Civil orders, decorations and medals
June 2009 / August 2012

Civil orders, decorations and medals : overview

THE conferment of civil honours and awards began in South Africa in the 17th century, and continues to this day. These honours recognise achievements and services to the country, and bravery in saving lives, or commemorate special national events.

Cape of Good Hope (Colony) — Although there was no honours system as such during the Dutch colonial period (1652-1806), the Verenigde Oost-Indische Compagnie which governed the Cape of Good Hope at that time occasionally awarded once-off medals to honour people or to commemorate special events.

After Britain took over the colony permanently in 1814, colonists became eligible for British civil honours, such as knighthoods, baronetcies, and orders. From 1877 onwards, officials and military officers featured regularly in the semi-annual British honours lists.

Zuid-Afrikaansche Republiek — The burghers of the Boer republics regarded orders and decorations as unacceptably royalist, but the ZAR (Transvaal) had a short-lived presidential decoration in the 1870s. In 1894, the government proposed establishing a series of orders and decorations, but it was vetoed by the legislature because public opinion was against the idea. This prejudice influenced the development of South African honours until the 1970s.

Natal (Colony) — As a British colony from 1843 onwards, Natal also came under the British honours system. There is a known instance of the Natal government awarding a civil medal directly.

Union of South Africa — The British honours system continued to apply after the colonies united in 1910 to form the Union of South Africa, though nominations for knighthoods and baronetcies were stopped by Parliament in 1925, and few recommendations for other awards were made after that time. During the fifty-one years of the Union (1910-61), the government also awarded a few decorations and medals of its own.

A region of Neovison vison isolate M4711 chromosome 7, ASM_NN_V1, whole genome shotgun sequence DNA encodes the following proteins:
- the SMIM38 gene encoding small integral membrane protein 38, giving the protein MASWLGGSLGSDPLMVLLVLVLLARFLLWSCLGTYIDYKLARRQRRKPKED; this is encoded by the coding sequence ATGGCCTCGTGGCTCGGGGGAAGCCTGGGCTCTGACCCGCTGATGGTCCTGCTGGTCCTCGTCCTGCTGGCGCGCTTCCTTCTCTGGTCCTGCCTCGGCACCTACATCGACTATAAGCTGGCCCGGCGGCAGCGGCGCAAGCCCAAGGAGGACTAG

Republic of South Africa — After becoming a republic in 1961, South Africa gradually built up a new range of civil awards. They were rationalised, and most of them were placed under the control of a Chancery of Orders, in 1986.

Homelands — The four African homelands ("national states") within South Africa which were declared independent between 1976 and 1981, all established their own civil honours on independence : the Transkei in 1976, Bophuthatswana in 1977, Venda in 1979, and the Ciskei in 1981. The homeland orders and decorations became obsolete when the national states were reincorporated into the RSA in 1994.

'New' South Africa — The Republic of South Africa was reconstituted as a democratic state in 1994. New national honours were introduced to replace those of the "old" South Africa, most of them in 2002-03.

The first provincial honours were established, by the Western Cape, in 1999, and were awarded from 2003.

 
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